1. These equations are only applicable in steady state cardiovascular, aerobic exercise. So, in layman terms, steady pace (within +/- 5 beats per minute of the heart), without sudden slowdowns or bursts of speed [3].

2. Biomechanical efficiency is also a factor as not everyone exercises the exact same way (some move arms more than others, for example) [3].

3. These equations were determined in a controlled, standardized environment, yet exercise at a gym or outside does not offer standard conditions (such as a temperature between 68-70 degree Fahrenheit) [3].

4. Equipment should be accurately calibrated. This is something that can be controlled easily; make sure the treadmill is in good working order (belt isn’t sticking, for example), and the variables you used for the equation are the variables you type into the treadmill. This is more of an issue for outdoor exercise as there are too many factors to control [3].

5. 5. The equations provided do not account for everything. Some of it is highly studied estimations, and the equations account for the majority of measurable VO2, but still are not as exact as indirect calorimetry via metabolic cart [3].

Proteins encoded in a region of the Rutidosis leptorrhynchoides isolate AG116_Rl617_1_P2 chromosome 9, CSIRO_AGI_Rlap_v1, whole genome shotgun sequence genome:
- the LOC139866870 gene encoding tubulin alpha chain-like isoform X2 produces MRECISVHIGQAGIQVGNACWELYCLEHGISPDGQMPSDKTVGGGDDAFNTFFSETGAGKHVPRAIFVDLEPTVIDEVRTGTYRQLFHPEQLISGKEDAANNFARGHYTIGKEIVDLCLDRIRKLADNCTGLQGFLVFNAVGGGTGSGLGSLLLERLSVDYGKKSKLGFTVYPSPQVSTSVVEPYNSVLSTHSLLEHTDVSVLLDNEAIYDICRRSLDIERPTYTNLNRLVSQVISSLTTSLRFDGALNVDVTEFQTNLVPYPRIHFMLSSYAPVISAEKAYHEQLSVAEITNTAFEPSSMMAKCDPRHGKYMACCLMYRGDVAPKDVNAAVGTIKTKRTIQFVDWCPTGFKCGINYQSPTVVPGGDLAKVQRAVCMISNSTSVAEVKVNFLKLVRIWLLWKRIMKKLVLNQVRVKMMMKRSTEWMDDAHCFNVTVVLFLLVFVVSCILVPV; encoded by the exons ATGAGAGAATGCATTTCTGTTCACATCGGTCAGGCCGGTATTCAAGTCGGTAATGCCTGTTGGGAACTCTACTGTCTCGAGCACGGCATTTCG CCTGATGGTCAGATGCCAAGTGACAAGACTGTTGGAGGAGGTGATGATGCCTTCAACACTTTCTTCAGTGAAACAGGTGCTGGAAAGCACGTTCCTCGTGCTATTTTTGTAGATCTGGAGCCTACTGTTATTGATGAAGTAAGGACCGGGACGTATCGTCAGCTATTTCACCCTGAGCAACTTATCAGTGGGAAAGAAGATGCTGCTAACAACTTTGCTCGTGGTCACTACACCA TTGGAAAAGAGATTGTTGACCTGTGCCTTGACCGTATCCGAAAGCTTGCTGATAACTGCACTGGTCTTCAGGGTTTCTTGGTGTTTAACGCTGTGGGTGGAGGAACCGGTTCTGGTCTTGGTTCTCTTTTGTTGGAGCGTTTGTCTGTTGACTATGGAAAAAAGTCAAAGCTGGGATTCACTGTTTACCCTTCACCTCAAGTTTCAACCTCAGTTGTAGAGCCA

Now you are fully prepared to calculate your energy use during steady state exercise running, walking via the treadmill or outside. Armed with this information, you can receive a more exact count of your exercise needs to achieve a certain caloric expenditure.


Treadmill calorie count is wildly inaccurate, but using the ACSM metabolic equations for walking and running, we can get a better account of energy expended. Knowing weight, speed, grade, and time spent exercising (with the correct units of measurement), we are better prepared to estimate VO2. Once VO2 has been estimated, we can learn our individual caloric expenditure with a manipulation of these four variables.

Writer: Nicolas Verhoeven

[1] How Accurate Are Calorie Counters on Exercise Machines? |. (n.d.). Retrieved from

[2] Maximal Oxygen Consumption (VO2). (n.d.). Retrieved from

[3] Tanner, C. (n.d.). Metabolic Equations [Powerpoint]. Retrieved from
(No specific link – sorry, gathered from lecture in EXSS 4806 at East Carolina University)

[4] Calorie Burning. (n.d.). Retrieved from

[5] Respiratory Exchange Ratio [PDF Document]. (n.d.). Retrieved from

[6] Jones, A. M., & Doust, J. H. (1996). A 1% treadmill grade most accurately reflects the energetic cost of outdoor running. Journal of Sports Sciences.

[7] Metabolic Calculations. (n.d.). Retrieved from